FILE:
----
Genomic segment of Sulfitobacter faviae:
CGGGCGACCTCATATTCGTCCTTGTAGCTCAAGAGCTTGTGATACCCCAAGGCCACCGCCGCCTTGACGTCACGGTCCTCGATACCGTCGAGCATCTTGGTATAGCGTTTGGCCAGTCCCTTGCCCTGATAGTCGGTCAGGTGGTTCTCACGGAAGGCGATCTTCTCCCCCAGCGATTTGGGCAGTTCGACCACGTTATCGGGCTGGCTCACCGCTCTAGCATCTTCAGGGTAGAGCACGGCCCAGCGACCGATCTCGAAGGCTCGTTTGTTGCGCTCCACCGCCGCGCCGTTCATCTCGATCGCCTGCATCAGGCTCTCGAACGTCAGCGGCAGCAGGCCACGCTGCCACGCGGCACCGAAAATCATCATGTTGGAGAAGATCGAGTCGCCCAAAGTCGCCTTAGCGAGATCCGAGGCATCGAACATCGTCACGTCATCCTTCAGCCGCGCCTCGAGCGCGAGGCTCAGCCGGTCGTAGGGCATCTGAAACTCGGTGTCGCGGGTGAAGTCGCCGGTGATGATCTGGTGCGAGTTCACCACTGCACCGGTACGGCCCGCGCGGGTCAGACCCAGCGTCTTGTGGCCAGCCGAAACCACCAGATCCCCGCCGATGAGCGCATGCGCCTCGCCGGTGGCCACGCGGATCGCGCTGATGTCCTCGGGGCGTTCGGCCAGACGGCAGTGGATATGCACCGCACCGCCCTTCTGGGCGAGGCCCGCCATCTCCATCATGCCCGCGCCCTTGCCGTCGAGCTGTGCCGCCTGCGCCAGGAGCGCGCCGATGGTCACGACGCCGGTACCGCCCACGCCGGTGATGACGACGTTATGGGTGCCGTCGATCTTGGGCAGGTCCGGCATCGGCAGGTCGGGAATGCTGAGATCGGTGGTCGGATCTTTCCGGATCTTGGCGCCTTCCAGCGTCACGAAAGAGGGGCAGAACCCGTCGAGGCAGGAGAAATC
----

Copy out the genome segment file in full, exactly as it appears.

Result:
Genomic segment of Sulfitobacter faviae:
CGGGCGACCTCATATTCGTCCTTGTAGCTCAAGAGCTTGTGATACCCCAAGGCCACCGCCGCCTTGACGTCACGGTCCTCGATACCGTCGAGCATCTTGGTATAGCGTTTGGCCAGTCCCTTGCCCTGATAGTCGGTCAGGTGGTTCTCACGGAAGGCGATCTTCTCCCCCAGCGATTTGGGCAGTTCGACCACGTTATCGGGCTGGCTCACCGCTCTAGCATCTTCAGGGTAGAGCACGGCCCAGCGACCGATCTCGAAGGCTCGTTTGTTGCGCTCCACCGCCGCGCCGTTCATCTCGATCGCCTGCATCAGGCTCTCGAACGTCAGCGGCAGCAGGCCACGCTGCCACGCGGCACCGAAAATCATCATGTTGGAGAAGATCGAGTCGCCCAAAGTCGCCTTAGCGAGATCCGAGGCATCGAACATCGTCACGTCATCCTTCAGCCGCGCCTCGAGCGCGAGGCTCAGCCGGTCGTAGGGCATCTGAAACTCGGTGTCGCGGGTGAAGTCGCCGGTGATGATCTGGTGCGAGTTCACCACTGCACCGGTACGGCCCGCGCGGGTCAGACCCAGCGTCTTGTGGCCAGCCGAAACCACCAGATCCCCGCCGATGAGCGCATGCGCCTCGCCGGTGGCCACGCGGATCGCGCTGATGTCCTCGGGGCGTTCGGCCAGACGGCAGTGGATATGCACCGCACCGCCCTTCTGGGCGAGGCCCGCCATCTCCATCATGCCCGCGCCCTTGCCGTCGAGCTGTGCCGCCTGCGCCAGGAGCGCGCCGATGGTCACGACGCCGGTACCGCCCACGCCGGTGATGACGACGTTATGGGTGCCGTCGATCTTGGGCAGGTCCGGCATCGGCAGGTCGGGAATGCTGAGATCGGTGGTCGGATCTTTCCGGATCTTGGCGCCTTCCAGCGTCACGAAAGAGGGGCAGAACCCGTCGAGGCAGGAGAAATC